Coral bleaching. Photo: Elapied

Coral bleaching. Photo: Elapied

Warming oceans become increasingly acidified, stressing corals and causing bleaching and die-offs. Warmer waters also cause the rapid melting of Arctic sea ice, which has ramifications all along the food chain: The decline of sea ice results in the loss of ice algae, which are eaten by zooplankton. Arctic cod, which feed on zooplankton, are the prey of seals, which in turn are the main food of polar bears.

Global warming is also intensifying rainfall, flooding, hurricanes and droughts. Changing precipitation patterns can affect plant growth, the amount of moisture in soils, nutrient runoff, water retention and insect prevalence. In California, drier conditions have meant less food for desert bighorn sheep. The drying up of ponds in Yellowstone National Park has led to the decline of four amphibian species. And in the Sonoran Desert in the southwest, some bird species stop breeding altogether during extreme drought conditions.

Over the last 50 years, the Arctic has warmed two to three times faster than the rest of the planet. The tundra is a treeless expanse with only low-lying growth where the subsoil is permanently frozen. Because of global warming, however, more and more woody deciduous shrubs are appearing. Natalie Boelman, assistant research professor at Lamont-Doherty Earth Observatory, is studying the impacts of the changing conditions here on some of the millions of songbirds from all over the world that migrate to the Arctic in spring and summer to breed because of abundant food sources and fewer predators and parasites.

Boelman and her team in the Arctic.

Boelman and her team in the Arctic.

The increasing shrubbiness of the Arctic means that the habitat and food supply are changing. The Lapland longspurs that Boelman and her team are studying prefer to nest on the open tundra, while the Gambel’s white-crowned sparrows favor shrubs. On the open tundra, spiders, beetles and more predator insects are prevalent. The shrubbier areas have many types of flies and grasshoppers, so all the birds are eating more flies which is their preferred food source.

Lapland longspur. Photo: OmarRunolfsson

Lapland longspur. Photo: OmarRunolfsson

Relative to 30 years ago, the sparrows’ range limit has moved north by dozens of miles, tracking the shrubs they like to nest under as the shrubs move north. “Because of changing food availability and environmental conditions, the birds on the northern range are more stressed,” said Boelman. “But they are doing it so far.” Looking ahead, Boelman predicts there will be an increase in sparrow habitat and a decrease in longspur habitat. “It seems clear that shrub nesters will be happy, but open nesters will have a harder time. … Maybe the longspurs can move further north, but it’s a very waterlogged area, so they may be out of luck unless they can adapt to these shrubbier habitats.”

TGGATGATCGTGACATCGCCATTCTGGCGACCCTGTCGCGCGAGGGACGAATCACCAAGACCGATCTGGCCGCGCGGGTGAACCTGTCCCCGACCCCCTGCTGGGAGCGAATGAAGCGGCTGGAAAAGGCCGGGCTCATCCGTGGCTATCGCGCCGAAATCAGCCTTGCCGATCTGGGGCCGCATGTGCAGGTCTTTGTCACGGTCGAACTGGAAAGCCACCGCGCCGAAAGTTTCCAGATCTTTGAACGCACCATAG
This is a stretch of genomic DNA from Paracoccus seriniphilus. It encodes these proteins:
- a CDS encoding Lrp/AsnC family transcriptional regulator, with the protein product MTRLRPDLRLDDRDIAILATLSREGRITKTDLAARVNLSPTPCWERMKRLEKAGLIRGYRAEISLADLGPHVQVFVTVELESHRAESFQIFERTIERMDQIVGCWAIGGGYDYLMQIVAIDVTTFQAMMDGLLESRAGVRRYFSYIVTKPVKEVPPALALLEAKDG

Boelman’s team is also researching the impacts of changing seasonality. The birds, which migrate based on day length cues unaffected by climate change, will likely continue to arrive in the Arctic at the same time each year. Their reproduction is timed to dovetail with the availability of insects, so that when chicks are born, there is plenty of food. With spring now beginning earlier, fall arriving later and a resulting longer growing season, Boelman is investigating whether the chicks will be hatching after the period of greatest insect availability and thus have a harder time surviving.

The Arctic generally has very unpredictable spring weather conditions, with huge swings between years. As it turned out, the growing season started 12 days late in 2013. The birds also showed up later, had their babies later, found enough insects to eat and did fine dealing with the delayed snowmelt. The delays had no significant effect on their reproduction. Boelman explained. “Animals living and migrating up there are well adapted to big swings and extremes. Perhaps they will react less to climate change because they are already well adapted. We are looking at if we are starting to exceed the range of conditions they can cope with.”

While organisms that adapt evolve through natural selection over many generations, some individual organisms can change their features (developmental, behavioral and physical) during their lifetime in response to the environment through phenotypic plasticity. Plasticity enables organisms with identical genes to exhibit different traits in reaction to climate conditions through altering gene expression. For example, a Rocky Mountain wild mustard plant’s traits normally vary according to whether it is growing at a low elevation with a hot, dry climate or at higher elevations under cold, wet conditions. Researchers found that when they simulated climate change by reducing the snowpack at an intermediate elevation, the plants flowered earlier and took on the appearance of the lower elevation plants.